SXSW Film Review: More Human Than Human

Exploring the human condition by studying artificial intelligence

“If artificial intelligence can be superior to us, what does that mean for our identity?” An AI researcher poses that question in the documentary More Human Than Human, putting into words a theme that runs as an undercurrent throughout the movie.

The film, co-directed by Femke Wolting and Tommy Pallotta – a longtime Richard Linklater collaborator – undertakes this inquiry at a time when the debate over artificial intelligence is entering the mainstream. There are over 40 panels and sessions relating to AI at SXSW 2018, so Pallotta and Wolting’s film lands at an opportune time. The duo avoids the apocalyptic or utopian visions promised by critics and proponents of AI research, instead favoring a grounded approach to examining human identity in a world full of supermachines.

Although the film does not shy away from the frightening and inspiring possibilities of an AI-filled future, it shows more interest in the human question. For instance, the filmmakers deploy a novel device to gauge the ability of AI in a critical aspect of human identity: artistic expression. They partner with a robotics company to develop an AI-driven system capable of creating a documentary film. The system is taught how to operate a camera, recognize facial and speech patterns and to interview subjects. The film culminates in a final test of the system, in which Pallotta is interviewed – fully autonomously – by the Cambot. The project yields surprising results and serves as the backbone to the film’s overarching exploration of AI, as well as an illustration of what makes humans unique.

More Human Than Human can’t predict what will happen to civilization when AI inevitably surpasses human intelligence, but what it can do – and what it does with profound effectiveness – is reassure audiences that we should not take our humanity for granted.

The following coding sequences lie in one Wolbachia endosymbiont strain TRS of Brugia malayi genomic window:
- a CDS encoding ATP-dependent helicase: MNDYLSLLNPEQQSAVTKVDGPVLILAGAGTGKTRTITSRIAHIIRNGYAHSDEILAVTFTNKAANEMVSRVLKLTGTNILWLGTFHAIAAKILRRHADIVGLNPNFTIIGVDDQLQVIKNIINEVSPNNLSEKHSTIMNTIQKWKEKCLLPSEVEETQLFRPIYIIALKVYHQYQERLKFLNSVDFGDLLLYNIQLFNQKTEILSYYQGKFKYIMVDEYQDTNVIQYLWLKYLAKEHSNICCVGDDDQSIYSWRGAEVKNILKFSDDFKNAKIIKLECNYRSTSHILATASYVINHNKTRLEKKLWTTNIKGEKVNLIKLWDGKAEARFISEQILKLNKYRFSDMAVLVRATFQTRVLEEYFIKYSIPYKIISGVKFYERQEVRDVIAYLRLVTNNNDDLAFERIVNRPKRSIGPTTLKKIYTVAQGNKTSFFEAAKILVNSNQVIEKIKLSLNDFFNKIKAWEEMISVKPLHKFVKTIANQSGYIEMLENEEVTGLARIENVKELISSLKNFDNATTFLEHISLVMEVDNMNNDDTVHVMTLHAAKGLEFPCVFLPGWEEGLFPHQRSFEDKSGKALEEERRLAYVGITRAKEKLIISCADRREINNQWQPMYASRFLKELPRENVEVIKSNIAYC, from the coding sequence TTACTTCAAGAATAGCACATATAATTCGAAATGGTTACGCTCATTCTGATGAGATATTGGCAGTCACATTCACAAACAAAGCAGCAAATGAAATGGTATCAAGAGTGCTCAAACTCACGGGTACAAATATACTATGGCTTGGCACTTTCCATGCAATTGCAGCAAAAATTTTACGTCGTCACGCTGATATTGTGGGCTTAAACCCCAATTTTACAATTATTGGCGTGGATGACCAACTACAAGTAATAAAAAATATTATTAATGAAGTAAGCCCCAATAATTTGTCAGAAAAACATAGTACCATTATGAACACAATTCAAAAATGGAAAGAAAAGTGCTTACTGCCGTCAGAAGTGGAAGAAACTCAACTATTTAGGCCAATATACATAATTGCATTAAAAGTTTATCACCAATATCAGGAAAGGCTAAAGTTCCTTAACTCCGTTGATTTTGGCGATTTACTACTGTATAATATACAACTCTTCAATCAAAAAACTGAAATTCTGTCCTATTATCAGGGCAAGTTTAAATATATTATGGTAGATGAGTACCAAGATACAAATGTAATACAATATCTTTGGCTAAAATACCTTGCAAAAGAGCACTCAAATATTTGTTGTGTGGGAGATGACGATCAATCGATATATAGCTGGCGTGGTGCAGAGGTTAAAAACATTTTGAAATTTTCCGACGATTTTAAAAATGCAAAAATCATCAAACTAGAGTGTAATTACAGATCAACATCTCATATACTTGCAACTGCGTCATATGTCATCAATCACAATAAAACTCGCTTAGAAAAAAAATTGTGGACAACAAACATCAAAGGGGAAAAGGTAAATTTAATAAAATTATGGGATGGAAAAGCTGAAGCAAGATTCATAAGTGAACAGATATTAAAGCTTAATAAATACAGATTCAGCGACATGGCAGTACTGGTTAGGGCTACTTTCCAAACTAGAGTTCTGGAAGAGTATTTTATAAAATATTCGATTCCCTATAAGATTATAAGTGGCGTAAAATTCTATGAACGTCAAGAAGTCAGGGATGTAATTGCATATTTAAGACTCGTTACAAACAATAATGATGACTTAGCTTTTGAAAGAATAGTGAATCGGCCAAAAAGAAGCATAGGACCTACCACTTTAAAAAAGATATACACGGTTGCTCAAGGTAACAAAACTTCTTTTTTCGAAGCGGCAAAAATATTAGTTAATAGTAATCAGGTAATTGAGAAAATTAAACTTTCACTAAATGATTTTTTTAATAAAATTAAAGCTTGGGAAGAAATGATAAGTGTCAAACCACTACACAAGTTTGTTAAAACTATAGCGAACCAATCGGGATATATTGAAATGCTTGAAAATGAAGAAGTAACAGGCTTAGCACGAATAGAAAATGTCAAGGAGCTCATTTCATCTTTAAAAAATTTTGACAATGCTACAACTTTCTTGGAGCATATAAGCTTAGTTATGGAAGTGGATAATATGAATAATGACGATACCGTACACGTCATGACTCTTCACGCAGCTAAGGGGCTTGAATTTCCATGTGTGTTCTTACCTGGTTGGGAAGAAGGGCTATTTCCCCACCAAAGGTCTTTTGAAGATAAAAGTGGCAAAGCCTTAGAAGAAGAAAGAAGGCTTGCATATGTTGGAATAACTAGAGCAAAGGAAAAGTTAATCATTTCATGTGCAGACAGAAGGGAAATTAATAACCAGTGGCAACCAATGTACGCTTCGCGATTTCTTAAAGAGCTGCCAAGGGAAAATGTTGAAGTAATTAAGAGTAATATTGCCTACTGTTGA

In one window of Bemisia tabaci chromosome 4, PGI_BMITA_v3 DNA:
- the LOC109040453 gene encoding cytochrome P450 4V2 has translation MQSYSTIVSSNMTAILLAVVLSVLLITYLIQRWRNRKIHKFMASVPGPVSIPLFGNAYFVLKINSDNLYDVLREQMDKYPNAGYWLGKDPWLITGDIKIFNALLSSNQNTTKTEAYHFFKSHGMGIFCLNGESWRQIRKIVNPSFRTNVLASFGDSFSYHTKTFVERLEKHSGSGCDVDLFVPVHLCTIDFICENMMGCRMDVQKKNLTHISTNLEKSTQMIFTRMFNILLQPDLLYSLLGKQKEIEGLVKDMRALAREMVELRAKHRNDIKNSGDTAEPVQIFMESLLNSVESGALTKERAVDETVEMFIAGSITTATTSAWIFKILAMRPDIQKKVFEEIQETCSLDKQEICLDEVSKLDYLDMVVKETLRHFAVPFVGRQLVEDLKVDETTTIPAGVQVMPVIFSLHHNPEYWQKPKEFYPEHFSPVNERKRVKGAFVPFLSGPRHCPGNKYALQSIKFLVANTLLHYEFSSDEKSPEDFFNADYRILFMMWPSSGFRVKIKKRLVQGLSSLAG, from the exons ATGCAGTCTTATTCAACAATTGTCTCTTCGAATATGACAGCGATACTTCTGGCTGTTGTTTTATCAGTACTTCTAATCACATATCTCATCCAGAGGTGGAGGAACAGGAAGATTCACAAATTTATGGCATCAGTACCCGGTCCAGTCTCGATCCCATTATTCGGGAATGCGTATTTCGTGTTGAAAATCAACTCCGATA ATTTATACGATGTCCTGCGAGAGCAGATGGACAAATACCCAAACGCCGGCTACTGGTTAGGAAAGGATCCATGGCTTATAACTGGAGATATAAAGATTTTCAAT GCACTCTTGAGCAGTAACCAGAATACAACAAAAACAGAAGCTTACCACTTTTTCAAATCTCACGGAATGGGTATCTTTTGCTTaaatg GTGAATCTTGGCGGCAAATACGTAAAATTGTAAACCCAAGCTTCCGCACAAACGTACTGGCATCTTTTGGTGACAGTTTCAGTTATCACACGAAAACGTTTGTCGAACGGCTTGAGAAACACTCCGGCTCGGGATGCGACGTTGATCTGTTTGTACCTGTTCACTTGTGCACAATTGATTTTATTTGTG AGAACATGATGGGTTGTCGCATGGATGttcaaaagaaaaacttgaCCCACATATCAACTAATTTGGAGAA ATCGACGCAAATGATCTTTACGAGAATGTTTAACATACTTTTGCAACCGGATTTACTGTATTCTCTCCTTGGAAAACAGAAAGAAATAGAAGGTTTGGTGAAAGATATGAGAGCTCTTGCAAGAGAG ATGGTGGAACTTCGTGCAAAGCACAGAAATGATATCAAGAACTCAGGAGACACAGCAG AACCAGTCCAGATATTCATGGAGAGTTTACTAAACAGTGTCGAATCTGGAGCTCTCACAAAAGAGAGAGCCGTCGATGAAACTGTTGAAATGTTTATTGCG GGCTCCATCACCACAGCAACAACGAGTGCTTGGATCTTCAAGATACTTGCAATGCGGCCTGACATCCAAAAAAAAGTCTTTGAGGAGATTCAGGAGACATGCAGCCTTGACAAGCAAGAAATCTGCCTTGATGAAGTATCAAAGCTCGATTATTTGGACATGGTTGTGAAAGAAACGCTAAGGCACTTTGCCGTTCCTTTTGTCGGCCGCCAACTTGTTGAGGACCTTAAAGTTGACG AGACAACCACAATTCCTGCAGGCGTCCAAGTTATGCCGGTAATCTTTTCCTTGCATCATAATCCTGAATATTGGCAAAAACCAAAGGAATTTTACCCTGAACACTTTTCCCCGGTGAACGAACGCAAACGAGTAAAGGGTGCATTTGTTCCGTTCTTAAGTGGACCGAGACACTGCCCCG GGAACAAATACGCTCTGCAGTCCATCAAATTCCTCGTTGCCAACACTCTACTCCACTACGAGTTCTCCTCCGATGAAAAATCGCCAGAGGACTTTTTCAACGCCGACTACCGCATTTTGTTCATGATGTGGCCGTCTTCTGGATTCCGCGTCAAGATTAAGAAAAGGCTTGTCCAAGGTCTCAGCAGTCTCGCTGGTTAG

More Human Than Human

Visions, World Premiere
Monday, March 12, 4pm, Alamo South Lamar
Thursday, March 15, 6pm, Alamo South Lamar

A note to readers: Bold and uncensored, The Austin Chronicle has been Austin’s independent news source for over 40 years, expressing the community’s political and environmental concerns and supporting its active cultural scene. Now more than ever, we need your support to continue supplying Austin with independent, free press. If real news is important to you, please consider making a donation of $5, $10 or whatever you can afford, to help keep our journalism on stands.

Support the Chronicle  

READ MORE
Austin Institution Saxon Pub Survives in SXSW Documentary
Austin Institution Saxon Pub Survives in SXSW Documentary
A glimmer of hope amid Austin development in Nothing Stays the Same: The Story of the Saxon Pub

Doug Freeman, March 8, 2019

Kathy Bates, Marc Maron, and More Confirmed for Texas Film Hall of Fame Ceremony
Kathy Bates, Marc Maron, and More Confirmed for Texas Film Hall of Fame Ceremony
We know the winners, now who'll be running the show?

Richard Whittaker, Feb. 14, 2019

More by Austin Sanders
Council Wants More Housing Near Project Connect Stations
Council Wants More Housing Near Project Connect Stations
Bring on the trains

April 19, 2024

New Lot Size Would Allow Middle-Class Homeowners to Sell Their Backyards
New Lot Size Would Allow Middle-Class Homeowners to Sell Their Backyards
Smaller lots, smaller homes, cheaper prices

April 19, 2024

KEYWORDS FOR THIS POST

SXSW Film, SXSW Film 2018, Tommy Pallotta, Femke Wolting

MORE IN THE ARCHIVES
One click gets you all the newsletters listed below

Breaking news, arts coverage, and daily events

Keep up with happenings around town

Kevin Curtin's bimonthly cannabis musings

Austin's queerest news and events

Eric Goodman's Austin FC column, other soccer news

Information is power. Support the free press, so we can support Austin.   Support the Chronicle